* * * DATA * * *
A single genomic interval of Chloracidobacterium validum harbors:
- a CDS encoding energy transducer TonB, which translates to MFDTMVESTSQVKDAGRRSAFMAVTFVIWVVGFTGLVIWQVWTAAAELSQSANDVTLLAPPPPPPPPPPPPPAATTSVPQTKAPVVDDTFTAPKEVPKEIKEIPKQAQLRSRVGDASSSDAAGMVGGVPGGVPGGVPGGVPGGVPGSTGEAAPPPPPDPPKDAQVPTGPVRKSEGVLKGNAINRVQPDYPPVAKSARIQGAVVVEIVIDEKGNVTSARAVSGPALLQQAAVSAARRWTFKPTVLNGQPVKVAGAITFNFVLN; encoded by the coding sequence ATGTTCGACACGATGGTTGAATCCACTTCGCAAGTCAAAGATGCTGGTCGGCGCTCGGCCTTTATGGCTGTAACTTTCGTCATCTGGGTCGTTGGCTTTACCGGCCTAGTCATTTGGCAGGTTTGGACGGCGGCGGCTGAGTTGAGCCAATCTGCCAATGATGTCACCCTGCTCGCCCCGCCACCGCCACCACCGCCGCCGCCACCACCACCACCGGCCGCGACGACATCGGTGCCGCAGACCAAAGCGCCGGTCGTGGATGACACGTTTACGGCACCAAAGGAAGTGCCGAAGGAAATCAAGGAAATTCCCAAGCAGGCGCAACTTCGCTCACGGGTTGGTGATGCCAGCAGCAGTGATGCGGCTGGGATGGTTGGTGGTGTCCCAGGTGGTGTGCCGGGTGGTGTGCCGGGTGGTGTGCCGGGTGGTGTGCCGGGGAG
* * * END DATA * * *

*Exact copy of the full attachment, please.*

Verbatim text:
A single genomic interval of Chloracidobacterium validum harbors:
- a CDS encoding energy transducer TonB, which translates to MFDTMVESTSQVKDAGRRSAFMAVTFVIWVVGFTGLVIWQVWTAAAELSQSANDVTLLAPPPPPPPPPPPPPAATTSVPQTKAPVVDDTFTAPKEVPKEIKEIPKQAQLRSRVGDASSSDAAGMVGGVPGGVPGGVPGGVPGGVPGSTGEAAPPPPPDPPKDAQVPTGPVRKSEGVLKGNAINRVQPDYPPVAKSARIQGAVVVEIVIDEKGNVTSARAVSGPALLQQAAVSAARRWTFKPTVLNGQPVKVAGAITFNFVLN; encoded by the coding sequence ATGTTCGACACGATGGTTGAATCCACTTCGCAAGTCAAAGATGCTGGTCGGCGCTCGGCCTTTATGGCTGTAACTTTCGTCATCTGGGTCGTTGGCTTTACCGGCCTAGTCATTTGGCAGGTTTGGACGGCGGCGGCTGAGTTGAGCCAATCTGCCAATGATGTCACCCTGCTCGCCCCGCCACCGCCACCACCGCCGCCGCCACCACCACCACCGGCCGCGACGACATCGGTGCCGCAGACCAAAGCGCCGGTCGTGGATGACACGTTTACGGCACCAAAGGAAGTGCCGAAGGAAATCAAGGAAATTCCCAAGCAGGCGCAACTTCGCTCACGGGTTGGTGATGCCAGCAGCAGTGATGCGGCTGGGATGGTTGGTGGTGTCCCAGGTGGTGTGCCGGGTGGTGTGCCGGGTGGTGTGCCGGGTGGTGTGCCGGGGAG